3            A well-known television personality and dancer once copped a good feel all the way from my left buttock down the back of my thigh while he was appearing in panto at Richmond Theatre, where I was press officer. I was at a loss to know how to maintain a professional demeanor and get the hell out of there without offending the star of the show, who was going to be around for the next eight weeks.

4            I used to be able to put my foot behind my neck. Not very useful, but a good ice-breaker at parties.

5            I once fell through a mahogany dining table after being fed too many vodka jellies. I can still remember the thud of bottles raining down around my head as I wondered why the carpet was suddenly up against my cheek. Given the circumstances, I’m impressed that I can remember anything at all.

6            When I was 11, I wee-ed in a bottle and threw it into the Shenandoah River in Virginia. We didn’t care about green issues in those days. To this day I can’t hear that haunting song ‘Shenandoah’ without smirking.

7            I played Dorothy in a school production of The Wizard of Oz. It was a boys’ school. We didn’t get to choose our parts. I could sing ‘Over the Rainbow’ like you wouldn’t believe, in a piping treble. Still can, in a growly baritone.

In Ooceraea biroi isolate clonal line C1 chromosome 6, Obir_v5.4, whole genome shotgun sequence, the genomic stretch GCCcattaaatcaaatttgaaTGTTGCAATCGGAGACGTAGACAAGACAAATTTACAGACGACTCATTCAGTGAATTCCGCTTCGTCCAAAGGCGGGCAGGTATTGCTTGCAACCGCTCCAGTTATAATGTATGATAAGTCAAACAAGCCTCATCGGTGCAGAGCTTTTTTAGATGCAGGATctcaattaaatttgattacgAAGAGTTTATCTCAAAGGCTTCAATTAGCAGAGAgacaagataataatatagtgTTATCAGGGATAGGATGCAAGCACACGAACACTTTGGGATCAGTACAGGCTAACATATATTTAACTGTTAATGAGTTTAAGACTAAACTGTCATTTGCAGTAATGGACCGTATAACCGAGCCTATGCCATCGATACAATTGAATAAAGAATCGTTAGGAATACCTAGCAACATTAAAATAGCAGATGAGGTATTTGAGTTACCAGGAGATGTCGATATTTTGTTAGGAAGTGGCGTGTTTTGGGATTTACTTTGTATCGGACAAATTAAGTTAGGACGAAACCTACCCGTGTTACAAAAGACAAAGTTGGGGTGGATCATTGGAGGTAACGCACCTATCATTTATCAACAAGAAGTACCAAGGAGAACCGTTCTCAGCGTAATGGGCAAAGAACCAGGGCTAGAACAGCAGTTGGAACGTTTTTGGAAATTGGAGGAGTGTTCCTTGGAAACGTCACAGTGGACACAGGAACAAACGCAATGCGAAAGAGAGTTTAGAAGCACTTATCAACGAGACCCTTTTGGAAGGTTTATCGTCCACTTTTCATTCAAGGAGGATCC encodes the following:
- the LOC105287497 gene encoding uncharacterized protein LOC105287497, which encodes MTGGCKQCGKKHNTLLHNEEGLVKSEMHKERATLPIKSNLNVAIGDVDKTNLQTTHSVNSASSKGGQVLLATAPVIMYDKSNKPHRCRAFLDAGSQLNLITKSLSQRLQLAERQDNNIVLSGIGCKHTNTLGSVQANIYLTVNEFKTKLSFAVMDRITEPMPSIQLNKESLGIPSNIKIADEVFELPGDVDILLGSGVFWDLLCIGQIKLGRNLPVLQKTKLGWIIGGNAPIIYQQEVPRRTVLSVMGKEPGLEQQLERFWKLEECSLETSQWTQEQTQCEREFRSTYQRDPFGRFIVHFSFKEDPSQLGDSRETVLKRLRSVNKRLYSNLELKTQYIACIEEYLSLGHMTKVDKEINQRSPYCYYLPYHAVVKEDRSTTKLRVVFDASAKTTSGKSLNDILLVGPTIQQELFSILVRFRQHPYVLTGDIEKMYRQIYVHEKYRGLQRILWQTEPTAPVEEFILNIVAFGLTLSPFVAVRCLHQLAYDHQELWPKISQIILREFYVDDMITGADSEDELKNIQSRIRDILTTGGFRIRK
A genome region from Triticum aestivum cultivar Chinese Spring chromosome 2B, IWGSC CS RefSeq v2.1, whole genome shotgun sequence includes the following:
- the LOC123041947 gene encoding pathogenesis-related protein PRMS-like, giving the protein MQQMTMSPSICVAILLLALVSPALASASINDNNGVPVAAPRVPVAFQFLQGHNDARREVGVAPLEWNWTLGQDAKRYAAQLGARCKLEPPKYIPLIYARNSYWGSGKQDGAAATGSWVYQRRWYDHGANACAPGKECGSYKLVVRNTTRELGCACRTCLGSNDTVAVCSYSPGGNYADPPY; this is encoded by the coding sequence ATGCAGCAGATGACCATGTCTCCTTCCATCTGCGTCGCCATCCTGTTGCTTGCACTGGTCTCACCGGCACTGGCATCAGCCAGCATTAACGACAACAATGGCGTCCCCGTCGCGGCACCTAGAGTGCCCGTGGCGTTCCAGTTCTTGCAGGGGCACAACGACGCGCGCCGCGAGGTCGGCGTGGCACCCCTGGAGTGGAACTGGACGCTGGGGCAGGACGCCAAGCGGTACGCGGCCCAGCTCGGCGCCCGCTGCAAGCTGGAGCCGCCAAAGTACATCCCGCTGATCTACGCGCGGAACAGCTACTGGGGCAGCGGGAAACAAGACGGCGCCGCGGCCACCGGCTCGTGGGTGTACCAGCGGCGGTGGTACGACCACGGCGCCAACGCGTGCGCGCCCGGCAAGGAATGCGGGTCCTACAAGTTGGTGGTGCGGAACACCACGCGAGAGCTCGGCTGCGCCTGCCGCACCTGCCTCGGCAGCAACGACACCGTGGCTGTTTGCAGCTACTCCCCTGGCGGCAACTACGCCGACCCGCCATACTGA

There you are: so easy to write, so hard to live down. And if I can do it, so can the Ageing MatronKatetakes5 and Sazen. Go on, I dare you…

Do I get that badge now, Mrs Slayer?

Tuesday, 22 November 2011

Part 20 – The Ego Has Landed

I return refreshed, and looking at blogging with new eyes. Because the last post showed me a different side to blogging – the egotistical one.

I like to think that this blog isn’t all about me; I am but a humble servant to the literary muse, a conduit for the thoughts and emotions of others, even if they are fictional. And it really isn’t all about me – half of it is Anna’s contribution.

But of course, anyone who blogs is in it for themselves, otherwise we wouldn’t obsess about our viewing stats. And yesterday’s Musical Interlude was all about me. It’s an intoxicating feeling, even if it means that my self-esteem depends more than ever on those stats, and how many comments are posted.